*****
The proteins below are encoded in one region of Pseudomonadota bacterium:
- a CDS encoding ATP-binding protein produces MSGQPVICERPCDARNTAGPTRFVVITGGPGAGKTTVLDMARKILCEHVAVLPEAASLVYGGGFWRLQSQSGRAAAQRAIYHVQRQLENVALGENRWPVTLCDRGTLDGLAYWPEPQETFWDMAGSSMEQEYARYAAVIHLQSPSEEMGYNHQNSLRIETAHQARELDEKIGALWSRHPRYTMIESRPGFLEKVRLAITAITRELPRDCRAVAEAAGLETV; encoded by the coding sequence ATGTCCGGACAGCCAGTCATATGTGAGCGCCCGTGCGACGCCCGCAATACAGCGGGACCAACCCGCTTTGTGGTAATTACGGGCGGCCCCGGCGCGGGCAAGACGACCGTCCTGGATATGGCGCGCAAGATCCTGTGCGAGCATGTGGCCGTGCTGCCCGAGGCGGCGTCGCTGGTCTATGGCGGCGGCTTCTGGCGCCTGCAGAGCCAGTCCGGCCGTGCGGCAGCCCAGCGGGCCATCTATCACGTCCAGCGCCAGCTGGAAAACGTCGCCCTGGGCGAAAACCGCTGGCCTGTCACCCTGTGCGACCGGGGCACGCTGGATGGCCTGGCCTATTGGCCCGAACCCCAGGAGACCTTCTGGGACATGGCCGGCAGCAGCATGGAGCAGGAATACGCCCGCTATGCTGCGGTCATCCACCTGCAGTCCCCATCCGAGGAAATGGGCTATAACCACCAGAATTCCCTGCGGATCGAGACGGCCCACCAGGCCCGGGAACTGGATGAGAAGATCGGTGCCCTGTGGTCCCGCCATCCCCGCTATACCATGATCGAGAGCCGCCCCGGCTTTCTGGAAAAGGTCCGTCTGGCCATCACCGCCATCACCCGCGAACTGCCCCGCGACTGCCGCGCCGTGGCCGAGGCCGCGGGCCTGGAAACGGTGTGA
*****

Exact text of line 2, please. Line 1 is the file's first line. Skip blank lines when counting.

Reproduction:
- a CDS encoding ATP-binding protein produces MSGQPVICERPCDARNTAGPTRFVVITGGPGAGKTTVLDMARKILCEHVAVLPEAASLVYGGGFWRLQSQSGRAAAQRAIYHVQRQLENVALGENRWPVTLCDRGTLDGLAYWPEPQETFWDMAGSSMEQEYARYAAVIHLQSPSEEMGYNHQNSLRIETAHQARELDEKIGALWSRHPRYTMIESRPGFLEKVRLAITAITRELPRDCRAVAEAAGLETV; encoded by the coding sequence ATGTCCGGACAGCCAGTCATATGTGAGCGCCCGTGCGACGCCCGCAATACAGCGGGACCAACCCGCTTTGTGGTAATTACGGGCGGCCCCGGCGCGGGCAAGACGACCGTCCTGGATATGGCGCGCAAGATCCTGTGCGAGCATGTGGCCGTGCTGCCCGAGGCGGCGTCGCTGGTCTATGGCGGCGGCTTCTGGCGCCTGCAGAGCCAGTCCGGCCGTGCGGCAGCCCAGCGGGCCATCTATCACGTCCAGCGCCAGCTGGAAAACGTCGCCCTGGGCGAAAACCGCTGGCCTGTCACCCTGTGCGACCGGGGCACGCTGGATGGCCTGGCCTATTGGCCCGAACCCCAGGAGACCTTCTGGGACATGGCCGGCAGCAGCATGGAGCAGGAATACGCCCGCTATGCTGCGGTCATCCACCTGCAGTCCCCATCCGAGGAAATGGGCTATAACCACCAGAATTCCCTGCGGATCGAGACGGCCCACCAGGCCCGGGAACTGGATGAGAAGATCGGTGCCCTGTGGTCCCGCCATCCCCGCTATACCATGATCGAGAGCCGCCCCGGCTTTCTGGAAAAGGTCCGTCTGGCCATCACCGCCATCACCCGCGAACTGCCCCGCGACTGCCGCGCCGTGGCCGAGGCCGCGGGCCTGGAAACGGTGTGA